Gina Beavers makes paintings and installations that transform the digital world into a painterly, sculptural one. Using photographs culled from the Internet and social media that she renders in relief using layers of acrylic paint, her subject is the ways the creative urge transforms into images, whether they be in the form of body painting, “food porn,“ make-up tutorials, or body-builder selfies.
Rafal Bujnowski presents a series of monochrome oil paintings of the moon in different phases that reuses the artist’s old, dried-up paint palettes as their surface. Both the moon and the darkness around it share the same impasto texture, as if the moon were at the center of a cosmic storm or the hidden forces at work in our solar system are revealed. With the palette so long associated with artists and as old a subject for art that the moon is, they are both rich with possible interpretations—from the elemental to the romantic—that that the artist leaves well and truly open.
Rafal Bujnowski takes a conceptual approach to paintings, videos, objects, and actions to explore the social functions of the artist and the artwork. His work reveals tensions between the process of artistic production and the artwork’s consumption.
Gina Beavers (1974, Athens, Greece) lives and works in New York City. She holds a BA in Studio Art and Anthropology from the University of Virginia, Charlottesville (1996); an MFA in Painting and Drawing from the School of the Art Institute of Chicago, IL (2000); and an MS in Education from Brooklyn College, NY (2005).
Selected exhibited include Michael Benevento, Los Angeles, CA (solo) (2018); American Genre: Contemporary Painting, The ICA at Maine College of Art, Portland, Maine; Carl Kostyal, London, UK (solo), GNYP Gallery, Berlin, Germany (solo); Drawing Island, The Journal Gallery, Brooklyn, NY (all 2017); Summer School, Flag Art Foundation, New York, NY (2016); Greater New York, MoMA PS1, Long Island City, NY (2015); Retrospective, Hudson, NY (solo) (2014); Fourteen30 Contemporary, Portland, OR (solo) (2013); Nudashank, Baltimore, MD (solo); and Bad Girls of 2012, Interstate Projects, Brooklyn, NY (both 2012).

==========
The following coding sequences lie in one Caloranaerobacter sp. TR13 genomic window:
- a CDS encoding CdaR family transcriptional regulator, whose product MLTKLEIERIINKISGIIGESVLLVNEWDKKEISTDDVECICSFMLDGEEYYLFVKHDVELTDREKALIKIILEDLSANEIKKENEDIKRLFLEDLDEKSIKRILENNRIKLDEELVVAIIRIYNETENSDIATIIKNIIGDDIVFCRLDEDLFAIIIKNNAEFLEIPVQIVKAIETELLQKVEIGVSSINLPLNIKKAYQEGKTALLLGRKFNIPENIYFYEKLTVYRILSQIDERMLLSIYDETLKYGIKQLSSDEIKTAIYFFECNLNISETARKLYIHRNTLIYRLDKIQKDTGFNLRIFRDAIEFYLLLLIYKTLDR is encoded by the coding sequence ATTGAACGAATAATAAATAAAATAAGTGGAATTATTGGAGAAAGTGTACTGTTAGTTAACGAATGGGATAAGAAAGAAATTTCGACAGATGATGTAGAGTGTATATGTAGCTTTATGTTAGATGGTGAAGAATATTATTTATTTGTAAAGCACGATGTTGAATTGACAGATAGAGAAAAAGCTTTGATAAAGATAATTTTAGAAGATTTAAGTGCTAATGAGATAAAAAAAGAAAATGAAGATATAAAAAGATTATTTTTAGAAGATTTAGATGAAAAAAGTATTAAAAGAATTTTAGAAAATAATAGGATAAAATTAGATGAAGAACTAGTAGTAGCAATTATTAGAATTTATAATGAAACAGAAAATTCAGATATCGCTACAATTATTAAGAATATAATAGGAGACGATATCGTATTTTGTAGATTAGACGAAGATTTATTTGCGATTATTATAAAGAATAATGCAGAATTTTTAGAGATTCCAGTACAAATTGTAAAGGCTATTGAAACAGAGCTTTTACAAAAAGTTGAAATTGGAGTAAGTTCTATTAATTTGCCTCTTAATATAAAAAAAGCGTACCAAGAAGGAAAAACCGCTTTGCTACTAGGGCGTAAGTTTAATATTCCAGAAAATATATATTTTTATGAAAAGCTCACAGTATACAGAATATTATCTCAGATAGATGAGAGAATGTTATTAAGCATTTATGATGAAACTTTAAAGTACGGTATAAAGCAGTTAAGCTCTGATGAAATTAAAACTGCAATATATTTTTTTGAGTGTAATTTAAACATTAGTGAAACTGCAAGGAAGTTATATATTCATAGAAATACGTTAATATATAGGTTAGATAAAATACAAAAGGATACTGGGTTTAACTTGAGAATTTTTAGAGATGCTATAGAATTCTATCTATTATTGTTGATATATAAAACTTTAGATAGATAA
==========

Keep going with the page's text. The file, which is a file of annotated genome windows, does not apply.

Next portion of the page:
Rafal Bujnowski (1974, Wadowice, Poland) lives and works in Kraków. He studied Architecture at the Kraków University of Technology (1993-1995) and Graphic Arts of the Academy of Fine Art, Kraków (1995-2000).
Selected exhibitions include What is Abstraction?, Foundation Stefana Gierowskiego, Warsaw, Poland (2017); L’arte differente: MOCAK al MAXXI, MAXXI – National Museum of XXI Century Arts, Rome, Italy; Raster, Warsaw, Poland (solo); Zacheta – National Gallery of Art, Warsaw, Poland (solo)(all 2016); Neuer Kunstverein Wien Vienna, Austria, with Michał Budny (2011); Painting: Process and Expansion. From the 1950s till Now, MUMOK, Vienna, Austria (2010); and Kunstverein Duesseldorf, Germany (solo)(2005).all images © the gallery and the artist(s)